Why Silverfish Are Hiding In Your Bed (And What To Do About It)

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When you think of the unwanted guests stealthily making themselves at home in the cozy warmth of your bed, you might imagine hitchhiking bed bugs or hungry mosquitoes as the most likely culprits. But there's another creature that adorns its uninvited badge with pride: the silverfish. This small, silver-gray, and eerily quick insect, distinguished by its fish-like movements, has long, scurrying antennae and a tapered abdomen. Now, you might be wondering: "Why would a silverfish be in my bed?" For those slithery guests, your bed could be the holy grail of their survival necessities: warmth, moisture, darkness, and food.

Indeed, these scurrying troublemakers don't bite nor do they transmit diseases. However, they occasionally shed their skin, which could wreak havoc for those prone to allergies. Complementing your consternation is the knowledge that at the end of a hard day's work, you're sharing your private sanctuary with unwanted guests. But the damage doesn't stop there. Bent on a relentless foraging mission, silverfish can scrape and destroy the materials you hold dear, from clothes and insulation to wallpaper and upholstery. Now, you might be itching (hopefully metaphysically) to learn about the best ways to get rid of silverfish. Options at your disposal span from humidity reduction and a dedicated cleaning routine to deploying essential oils and diatomaceous earth.

Why would silverfish show up in your bed?

Moisture and warmth are among the top answers for why silverfish could be in your bedroom. Thermometer readings between 71 and 90 degrees Fahrenheit, coupled with dampness from indoor humidity, create a haven for them. Behind their lurking in our beds, though, is another likely motive: food. Your bed, seen through the silverfish's eyes, is nothing short of a 24/7 gourmet grocery store brimming with a ton of materials to dine on. These creatures don't restrict themselves to munching on late-night snack crumbs forgotten in the crevices of your sheets or organic matter littering your pillows or mattresses, with dead skin being their prime delicacy. Your books, wallpapers, and even cardboard boxes are no exceptions to the silverfish-feeding frenzy.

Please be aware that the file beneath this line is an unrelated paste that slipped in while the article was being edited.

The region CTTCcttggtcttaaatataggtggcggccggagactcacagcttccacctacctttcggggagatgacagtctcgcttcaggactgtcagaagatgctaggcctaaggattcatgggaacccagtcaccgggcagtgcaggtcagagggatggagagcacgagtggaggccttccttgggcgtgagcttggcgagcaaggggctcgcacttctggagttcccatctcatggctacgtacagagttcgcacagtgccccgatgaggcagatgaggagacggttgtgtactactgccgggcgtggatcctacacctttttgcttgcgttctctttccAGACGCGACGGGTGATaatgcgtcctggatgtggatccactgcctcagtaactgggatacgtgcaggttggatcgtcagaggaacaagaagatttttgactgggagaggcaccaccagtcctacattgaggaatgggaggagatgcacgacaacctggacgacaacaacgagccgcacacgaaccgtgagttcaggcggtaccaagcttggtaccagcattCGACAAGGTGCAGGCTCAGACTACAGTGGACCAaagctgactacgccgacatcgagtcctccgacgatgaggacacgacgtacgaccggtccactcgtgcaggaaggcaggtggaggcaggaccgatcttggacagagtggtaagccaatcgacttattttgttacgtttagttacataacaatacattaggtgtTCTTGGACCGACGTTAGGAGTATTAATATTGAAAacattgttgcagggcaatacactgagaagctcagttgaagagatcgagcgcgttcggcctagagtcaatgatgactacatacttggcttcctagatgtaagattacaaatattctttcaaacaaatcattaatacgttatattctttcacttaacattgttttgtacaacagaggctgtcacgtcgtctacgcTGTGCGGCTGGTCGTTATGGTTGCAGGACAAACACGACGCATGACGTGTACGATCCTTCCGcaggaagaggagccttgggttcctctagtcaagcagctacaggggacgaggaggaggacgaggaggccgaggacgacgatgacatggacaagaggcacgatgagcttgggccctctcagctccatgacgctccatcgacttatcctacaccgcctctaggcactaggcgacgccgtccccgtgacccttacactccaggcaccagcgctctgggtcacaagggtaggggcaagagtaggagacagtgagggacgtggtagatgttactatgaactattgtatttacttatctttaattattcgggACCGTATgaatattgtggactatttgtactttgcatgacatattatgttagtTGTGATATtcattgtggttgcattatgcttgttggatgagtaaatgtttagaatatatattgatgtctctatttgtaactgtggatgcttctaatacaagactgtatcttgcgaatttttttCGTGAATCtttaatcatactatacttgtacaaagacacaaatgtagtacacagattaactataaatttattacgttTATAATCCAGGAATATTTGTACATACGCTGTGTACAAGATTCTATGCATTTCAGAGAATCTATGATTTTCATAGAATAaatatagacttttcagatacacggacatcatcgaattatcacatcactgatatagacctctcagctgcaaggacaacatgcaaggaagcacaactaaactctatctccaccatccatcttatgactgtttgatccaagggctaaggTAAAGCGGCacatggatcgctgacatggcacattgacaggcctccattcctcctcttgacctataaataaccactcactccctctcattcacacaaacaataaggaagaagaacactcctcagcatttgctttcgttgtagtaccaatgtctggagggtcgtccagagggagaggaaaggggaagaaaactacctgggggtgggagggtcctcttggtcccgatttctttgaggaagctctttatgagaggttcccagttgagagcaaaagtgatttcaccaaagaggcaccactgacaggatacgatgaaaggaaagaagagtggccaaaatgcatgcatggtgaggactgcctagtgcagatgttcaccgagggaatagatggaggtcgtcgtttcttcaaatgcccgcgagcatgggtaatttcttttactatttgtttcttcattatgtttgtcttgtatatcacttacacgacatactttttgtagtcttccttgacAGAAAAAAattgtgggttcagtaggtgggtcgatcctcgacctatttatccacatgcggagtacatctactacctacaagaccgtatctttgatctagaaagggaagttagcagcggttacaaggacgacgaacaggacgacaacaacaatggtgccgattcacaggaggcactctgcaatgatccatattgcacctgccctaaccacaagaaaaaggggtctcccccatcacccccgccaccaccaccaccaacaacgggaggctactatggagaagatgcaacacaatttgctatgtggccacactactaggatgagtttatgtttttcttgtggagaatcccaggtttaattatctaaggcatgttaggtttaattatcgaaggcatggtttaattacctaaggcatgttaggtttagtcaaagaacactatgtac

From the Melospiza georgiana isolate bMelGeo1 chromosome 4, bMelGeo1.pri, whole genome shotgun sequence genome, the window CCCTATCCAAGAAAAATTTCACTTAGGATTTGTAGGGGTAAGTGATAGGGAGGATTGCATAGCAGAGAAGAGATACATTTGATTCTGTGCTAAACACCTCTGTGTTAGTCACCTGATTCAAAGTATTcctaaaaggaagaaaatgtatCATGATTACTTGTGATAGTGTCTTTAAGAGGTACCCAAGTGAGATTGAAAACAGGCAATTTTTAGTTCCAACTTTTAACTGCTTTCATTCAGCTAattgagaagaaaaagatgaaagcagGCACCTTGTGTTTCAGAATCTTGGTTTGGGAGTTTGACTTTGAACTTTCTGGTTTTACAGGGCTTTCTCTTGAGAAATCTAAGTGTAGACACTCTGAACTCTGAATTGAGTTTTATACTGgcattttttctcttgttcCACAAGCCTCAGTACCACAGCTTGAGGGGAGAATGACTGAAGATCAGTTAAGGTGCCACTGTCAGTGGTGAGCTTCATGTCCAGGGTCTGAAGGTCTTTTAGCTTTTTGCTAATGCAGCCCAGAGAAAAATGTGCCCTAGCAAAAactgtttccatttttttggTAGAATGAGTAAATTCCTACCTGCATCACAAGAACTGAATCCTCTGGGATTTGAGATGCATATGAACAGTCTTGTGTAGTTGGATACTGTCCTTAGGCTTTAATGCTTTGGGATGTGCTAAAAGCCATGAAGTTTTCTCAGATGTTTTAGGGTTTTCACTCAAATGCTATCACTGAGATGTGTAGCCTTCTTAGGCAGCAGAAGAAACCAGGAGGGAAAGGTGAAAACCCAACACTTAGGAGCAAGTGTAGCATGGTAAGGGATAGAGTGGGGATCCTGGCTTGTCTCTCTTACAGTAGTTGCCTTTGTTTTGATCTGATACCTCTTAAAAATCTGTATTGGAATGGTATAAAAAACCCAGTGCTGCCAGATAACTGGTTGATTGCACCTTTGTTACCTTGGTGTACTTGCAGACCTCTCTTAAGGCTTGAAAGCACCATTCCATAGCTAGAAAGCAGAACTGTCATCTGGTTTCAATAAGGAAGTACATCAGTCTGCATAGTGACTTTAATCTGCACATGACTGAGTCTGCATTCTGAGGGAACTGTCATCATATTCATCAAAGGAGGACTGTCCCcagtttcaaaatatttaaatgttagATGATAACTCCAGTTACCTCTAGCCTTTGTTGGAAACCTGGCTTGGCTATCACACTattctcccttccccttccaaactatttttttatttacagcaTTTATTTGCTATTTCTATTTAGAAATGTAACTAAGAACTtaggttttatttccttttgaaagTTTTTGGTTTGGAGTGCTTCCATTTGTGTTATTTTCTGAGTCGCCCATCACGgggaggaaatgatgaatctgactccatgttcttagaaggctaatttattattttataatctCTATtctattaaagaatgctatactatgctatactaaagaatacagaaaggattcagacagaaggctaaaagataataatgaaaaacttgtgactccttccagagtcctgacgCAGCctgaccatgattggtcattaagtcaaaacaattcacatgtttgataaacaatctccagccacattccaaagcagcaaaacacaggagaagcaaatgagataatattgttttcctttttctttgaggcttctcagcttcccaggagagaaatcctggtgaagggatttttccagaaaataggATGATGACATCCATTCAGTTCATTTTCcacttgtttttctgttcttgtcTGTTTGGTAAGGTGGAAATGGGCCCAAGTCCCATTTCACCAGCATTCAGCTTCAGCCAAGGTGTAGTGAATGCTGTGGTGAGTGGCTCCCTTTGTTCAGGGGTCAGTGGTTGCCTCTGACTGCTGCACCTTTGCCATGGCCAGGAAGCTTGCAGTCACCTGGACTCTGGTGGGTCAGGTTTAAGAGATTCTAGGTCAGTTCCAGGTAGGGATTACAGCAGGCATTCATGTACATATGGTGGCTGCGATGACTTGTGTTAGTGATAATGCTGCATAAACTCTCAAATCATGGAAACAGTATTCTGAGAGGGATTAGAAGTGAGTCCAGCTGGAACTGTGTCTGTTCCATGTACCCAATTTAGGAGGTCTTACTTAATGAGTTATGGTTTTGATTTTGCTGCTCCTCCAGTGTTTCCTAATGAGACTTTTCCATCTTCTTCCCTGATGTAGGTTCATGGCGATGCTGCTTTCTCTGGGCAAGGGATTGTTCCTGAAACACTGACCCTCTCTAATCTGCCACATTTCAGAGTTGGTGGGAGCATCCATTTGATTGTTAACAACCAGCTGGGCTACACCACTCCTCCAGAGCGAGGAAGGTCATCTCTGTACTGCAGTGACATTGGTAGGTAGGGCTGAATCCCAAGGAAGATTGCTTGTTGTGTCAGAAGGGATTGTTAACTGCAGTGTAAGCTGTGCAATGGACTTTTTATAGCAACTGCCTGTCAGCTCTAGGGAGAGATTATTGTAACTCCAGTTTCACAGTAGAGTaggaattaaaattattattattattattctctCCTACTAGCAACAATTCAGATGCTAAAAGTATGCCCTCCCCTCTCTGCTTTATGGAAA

To add to the escalating plot, your bed could provide the perfect refuge for the silverfish. Savoring the calm ambiance of the dark, these nocturnal nuisances find a fortress in your well-furnished bed's nooks and crannies, notably if your bedroom lacks access to daylight. And let's not dismiss the possibility of silverfish slipping in through unnoticed gaps, holes, cracks or hitching a sneaky ride inside. Now, spotting a silverfish may be like trying to crack a mystery novel, as they masterfully hide during the day. But if you notice telltale tiny dark droppings akin to peppercorns, skin molts, yellow stains, or feed marks like holes and notches on your treasured belongings, you might have caught a silverfish infestation in the making.

How to get rid of silverfish from your bed

The fight against silverfish infestation begins with shifting your slumber court to a realm of discomfort for these invaders. A dehumidifier underlines the first line of defense: reducing humidity. But should budget considerations prevent this, a moisture absorber pack like the CANAGER Moisture Box, available for $18.99 on Amazon, is an alternative. Still, to maintain a less-humid haven, ensure your bedroom is free from damp fabrics and allow fresh air in.  

Next on beating silverfish invasion is transforming your bedroom into an oasis of cleanliness, basking in the knowledge that silverfish are inherently mess lovers. Here, your vacuum cleaner won't just remove dust and debris, but it will pose an existential threat, evicting those silverfish and their eggs from your domain. A comprehensive bedding cleaning spree should help remove the droppings and molted skin of these invaders. In addition, store things with proper organization, and your orderly habitat will seem like a nightmare to these uninvited pests. You also want to keep your bedroom well-lit. 

One final strategy against silverfish is to use lavender, peppermint, citrus, or cedarwood essential oil. Concoct a potent weapon by diluting your essential oil choice in a spray bottle with water, then spray the target areas. Note that citrus and peppermint oils are toxic to dogs and cats, per VCA Animal Hospitals (1, 2), while the Canadian Veterinary Medical Association also warns against using lavender oil around cats. If dealing with small-scale invasions, diatomaceous earth can do.